President Filipe Nyusi’s government is equally considering non-military solutions such as negotiating with the terror group and possibly announcing a new development agency for the north of the country where the feeling of marginalization is high, according to sources.

Some sources who rank among the politically exposed in the country but who would not want to be named said that for Mozambique to get out of the quagmire, a national strategy for countering terrorism must be in place.

Such strategy, which would counter radicalisation, violent extremism and trans-nationally organised crime will need to be pursued with vigor and transparency, sources said.

They said such a strategy should be based on a holistic approach that combined intelligence-led military tactics and surgical strikes (in order to spare the civilian population) and backed by effective investigations and prosecutions.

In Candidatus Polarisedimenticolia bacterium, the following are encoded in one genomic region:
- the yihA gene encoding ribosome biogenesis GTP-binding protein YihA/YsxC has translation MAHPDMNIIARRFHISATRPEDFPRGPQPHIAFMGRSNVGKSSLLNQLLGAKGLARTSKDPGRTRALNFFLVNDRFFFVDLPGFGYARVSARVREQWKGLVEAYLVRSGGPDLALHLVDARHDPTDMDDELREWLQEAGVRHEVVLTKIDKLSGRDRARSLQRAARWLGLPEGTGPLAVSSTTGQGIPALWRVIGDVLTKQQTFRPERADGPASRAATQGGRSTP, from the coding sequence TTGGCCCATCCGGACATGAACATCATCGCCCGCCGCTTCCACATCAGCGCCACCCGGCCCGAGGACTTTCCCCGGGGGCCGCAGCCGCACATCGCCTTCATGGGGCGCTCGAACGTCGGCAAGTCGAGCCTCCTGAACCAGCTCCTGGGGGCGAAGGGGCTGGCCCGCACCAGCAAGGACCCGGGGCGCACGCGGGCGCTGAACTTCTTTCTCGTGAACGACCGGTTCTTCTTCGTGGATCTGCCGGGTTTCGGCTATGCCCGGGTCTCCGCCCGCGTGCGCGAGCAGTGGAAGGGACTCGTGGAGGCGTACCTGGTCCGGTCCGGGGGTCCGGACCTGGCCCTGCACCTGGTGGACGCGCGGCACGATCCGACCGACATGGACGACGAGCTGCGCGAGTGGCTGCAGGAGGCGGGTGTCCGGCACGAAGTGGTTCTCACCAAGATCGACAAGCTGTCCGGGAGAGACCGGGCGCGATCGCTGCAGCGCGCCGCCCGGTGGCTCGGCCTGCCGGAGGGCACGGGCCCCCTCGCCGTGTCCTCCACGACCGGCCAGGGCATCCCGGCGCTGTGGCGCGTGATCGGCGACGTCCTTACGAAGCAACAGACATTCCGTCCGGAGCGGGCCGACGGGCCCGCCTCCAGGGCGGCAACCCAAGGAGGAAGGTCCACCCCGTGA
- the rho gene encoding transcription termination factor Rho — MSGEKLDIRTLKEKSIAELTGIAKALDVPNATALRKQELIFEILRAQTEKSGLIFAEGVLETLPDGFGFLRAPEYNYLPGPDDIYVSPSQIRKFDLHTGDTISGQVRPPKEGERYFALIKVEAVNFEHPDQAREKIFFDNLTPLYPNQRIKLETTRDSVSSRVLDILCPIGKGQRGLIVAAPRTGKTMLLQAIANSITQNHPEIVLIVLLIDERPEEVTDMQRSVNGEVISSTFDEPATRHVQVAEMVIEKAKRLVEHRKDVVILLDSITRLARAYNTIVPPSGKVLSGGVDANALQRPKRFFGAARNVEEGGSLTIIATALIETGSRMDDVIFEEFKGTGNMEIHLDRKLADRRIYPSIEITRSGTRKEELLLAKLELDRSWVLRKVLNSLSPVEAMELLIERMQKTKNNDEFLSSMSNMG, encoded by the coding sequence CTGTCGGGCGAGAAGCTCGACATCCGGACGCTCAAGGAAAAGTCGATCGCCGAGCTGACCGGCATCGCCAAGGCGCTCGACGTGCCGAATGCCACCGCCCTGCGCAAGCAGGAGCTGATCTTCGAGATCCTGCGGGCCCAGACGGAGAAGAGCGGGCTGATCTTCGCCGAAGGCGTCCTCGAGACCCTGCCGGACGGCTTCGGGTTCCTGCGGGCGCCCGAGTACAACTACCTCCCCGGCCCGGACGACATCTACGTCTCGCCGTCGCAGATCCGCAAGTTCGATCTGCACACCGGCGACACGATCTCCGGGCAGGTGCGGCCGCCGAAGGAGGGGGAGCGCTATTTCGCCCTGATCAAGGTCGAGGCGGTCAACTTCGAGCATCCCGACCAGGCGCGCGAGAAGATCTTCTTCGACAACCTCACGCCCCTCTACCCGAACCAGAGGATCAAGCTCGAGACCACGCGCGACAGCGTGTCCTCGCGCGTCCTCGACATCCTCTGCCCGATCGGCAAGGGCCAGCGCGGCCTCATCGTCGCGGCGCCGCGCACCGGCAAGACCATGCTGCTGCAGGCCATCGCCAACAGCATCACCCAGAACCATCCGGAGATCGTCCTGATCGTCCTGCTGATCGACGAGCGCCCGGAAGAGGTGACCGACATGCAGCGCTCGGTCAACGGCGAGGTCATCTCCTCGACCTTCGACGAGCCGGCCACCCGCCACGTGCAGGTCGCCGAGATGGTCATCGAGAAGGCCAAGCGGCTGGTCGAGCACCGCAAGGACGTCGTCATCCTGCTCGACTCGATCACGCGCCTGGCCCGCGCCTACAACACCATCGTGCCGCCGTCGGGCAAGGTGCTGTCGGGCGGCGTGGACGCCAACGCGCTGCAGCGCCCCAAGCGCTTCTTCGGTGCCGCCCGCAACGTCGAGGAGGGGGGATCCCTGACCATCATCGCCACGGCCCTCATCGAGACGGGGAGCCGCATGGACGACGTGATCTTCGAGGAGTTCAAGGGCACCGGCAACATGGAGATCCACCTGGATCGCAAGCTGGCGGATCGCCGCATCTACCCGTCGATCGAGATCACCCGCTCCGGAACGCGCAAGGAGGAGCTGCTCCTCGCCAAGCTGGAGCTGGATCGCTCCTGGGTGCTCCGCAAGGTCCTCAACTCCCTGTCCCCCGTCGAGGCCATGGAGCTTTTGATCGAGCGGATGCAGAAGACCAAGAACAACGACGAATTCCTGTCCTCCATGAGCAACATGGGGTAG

Along with security and justice interventions, the strategy would require combating extremism with inclusive approaches to governance, democracy, development and education, the sources added.

Meanwhile, many have been forced to flee their homes and relocate elsewhere in the province, usually to live with families or relatives.

According to the International Organisation for Migration more than 60,000 people have been displaced and moved to larger urban areas, thus expanding the circle of influence of poverty in the areas.

Local media reports say that in many districts of Cabo Delgado, civil officials were recently replaced by military officers as the security situation deteriorated.

Recent major oil and gas discoveries and new explorations in the area have generated many expectations but the host communities are disillusioned.

They have not seen any direct benefits from the new economic status, particularly in the rural areas.

Oil and gas giant Exxon Mobil announced last week it would not take a final investment decision on its massive 30 billion dollar liquefied natural gas project in Mozambique.